While British Columbia and Manitoba rated A+, P.E.I. scored a D in a recent report card on energy efficiency in Canada, putting the province at the bottom of the pack.

'They have embraced the whole public transportation initiative a little bit more than we would have hoped.' — Ken Elsey, Canadian Energy Efficiency Alliance

The report was released Tuesday by the Canadian Energy Efficiency Alliance, an industry group made up largely of electrical utilities.

"They have embraced the whole public transportation initiative a little bit more than we would have hoped," Alliance president Ken Elsey said of Prince Edward Island.

"While that is an important aspect, and they got full marks for that, they slipped on their involvement with codes and standards and some of their other outreach programs. The problem with a province like P.E.I. is that they have limited resources and have to prioritize how they spend their money."

The P.E.I. Office of Energy Efficiency is not concerned about the low grade.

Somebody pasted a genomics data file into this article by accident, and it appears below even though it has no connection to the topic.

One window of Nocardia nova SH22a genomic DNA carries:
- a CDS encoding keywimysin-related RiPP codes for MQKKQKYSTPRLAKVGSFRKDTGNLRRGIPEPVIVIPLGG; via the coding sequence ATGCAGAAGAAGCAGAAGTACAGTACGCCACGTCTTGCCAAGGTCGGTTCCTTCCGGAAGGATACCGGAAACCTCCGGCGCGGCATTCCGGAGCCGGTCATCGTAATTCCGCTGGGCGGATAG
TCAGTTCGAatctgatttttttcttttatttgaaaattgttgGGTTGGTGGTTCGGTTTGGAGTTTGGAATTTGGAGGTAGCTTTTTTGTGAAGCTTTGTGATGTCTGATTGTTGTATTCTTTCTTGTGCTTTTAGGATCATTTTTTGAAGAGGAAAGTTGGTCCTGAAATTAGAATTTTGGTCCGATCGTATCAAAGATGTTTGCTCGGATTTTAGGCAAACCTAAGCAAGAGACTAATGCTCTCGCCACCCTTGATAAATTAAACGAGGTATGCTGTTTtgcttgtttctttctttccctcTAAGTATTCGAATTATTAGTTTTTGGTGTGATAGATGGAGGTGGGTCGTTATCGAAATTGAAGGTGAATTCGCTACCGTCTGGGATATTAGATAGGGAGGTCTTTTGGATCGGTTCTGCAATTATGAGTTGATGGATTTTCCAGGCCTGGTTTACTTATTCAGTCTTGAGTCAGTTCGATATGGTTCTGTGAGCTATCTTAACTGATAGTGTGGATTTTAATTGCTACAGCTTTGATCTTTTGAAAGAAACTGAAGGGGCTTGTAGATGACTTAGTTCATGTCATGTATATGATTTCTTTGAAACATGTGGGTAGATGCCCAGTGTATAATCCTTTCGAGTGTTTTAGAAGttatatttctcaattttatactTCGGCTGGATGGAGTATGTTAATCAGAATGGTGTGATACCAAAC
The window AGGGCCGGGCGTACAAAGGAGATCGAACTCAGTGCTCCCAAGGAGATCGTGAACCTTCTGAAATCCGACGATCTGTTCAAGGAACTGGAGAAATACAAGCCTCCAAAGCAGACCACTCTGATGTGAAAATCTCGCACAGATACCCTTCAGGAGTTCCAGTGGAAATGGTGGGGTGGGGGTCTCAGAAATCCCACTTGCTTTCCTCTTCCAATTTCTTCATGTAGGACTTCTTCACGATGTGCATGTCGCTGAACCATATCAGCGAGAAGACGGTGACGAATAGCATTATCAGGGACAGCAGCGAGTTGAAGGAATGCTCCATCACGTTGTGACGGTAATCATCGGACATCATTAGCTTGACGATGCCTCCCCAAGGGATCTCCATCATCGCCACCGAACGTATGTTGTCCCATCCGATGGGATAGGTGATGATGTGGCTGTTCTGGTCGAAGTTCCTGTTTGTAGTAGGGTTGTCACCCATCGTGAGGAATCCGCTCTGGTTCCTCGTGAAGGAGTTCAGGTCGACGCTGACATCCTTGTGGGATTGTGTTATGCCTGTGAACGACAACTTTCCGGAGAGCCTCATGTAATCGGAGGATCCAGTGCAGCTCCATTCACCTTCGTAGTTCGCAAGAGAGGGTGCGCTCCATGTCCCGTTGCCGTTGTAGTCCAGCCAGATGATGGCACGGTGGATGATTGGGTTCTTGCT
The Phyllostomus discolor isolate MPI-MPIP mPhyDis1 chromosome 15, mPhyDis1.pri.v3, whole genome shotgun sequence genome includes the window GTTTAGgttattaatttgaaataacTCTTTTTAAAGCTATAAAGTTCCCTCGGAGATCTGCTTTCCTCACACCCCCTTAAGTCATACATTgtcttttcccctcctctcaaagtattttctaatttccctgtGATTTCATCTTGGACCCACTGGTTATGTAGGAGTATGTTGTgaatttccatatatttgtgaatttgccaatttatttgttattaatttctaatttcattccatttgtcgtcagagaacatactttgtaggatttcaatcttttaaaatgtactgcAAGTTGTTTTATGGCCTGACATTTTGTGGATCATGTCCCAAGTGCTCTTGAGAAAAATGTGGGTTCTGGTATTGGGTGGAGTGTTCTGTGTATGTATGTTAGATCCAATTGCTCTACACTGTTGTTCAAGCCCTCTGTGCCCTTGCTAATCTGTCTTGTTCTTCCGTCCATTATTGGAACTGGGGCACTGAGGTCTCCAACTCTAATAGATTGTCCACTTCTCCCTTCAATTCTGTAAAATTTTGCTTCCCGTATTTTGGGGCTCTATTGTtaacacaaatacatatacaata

"The rating was based on 2006, 2007 data that they had gathered," said Andy Collier, an energy programs officer with the office.

"I think if they were to take what we are doing now, the programs we have in place, the fact that we have the Office of Energy Efficiency in place, I think our grade would be more in line with what Nova Scotia and New Brunswick received."

Collier said the high price of home heating oil has made for a very busy summer.

"It's been pretty outstanding, overwhelming at times," he said.

While P.E.I. has a good environmental record for producing energy, with 18 per cent of electricity used on the Island coming from wind, that was not taken into account for the report card. The report looked strictly at how efficiently that power was used, and on that front the Canadian Energy Efficiency Alliance says the province has some work to do.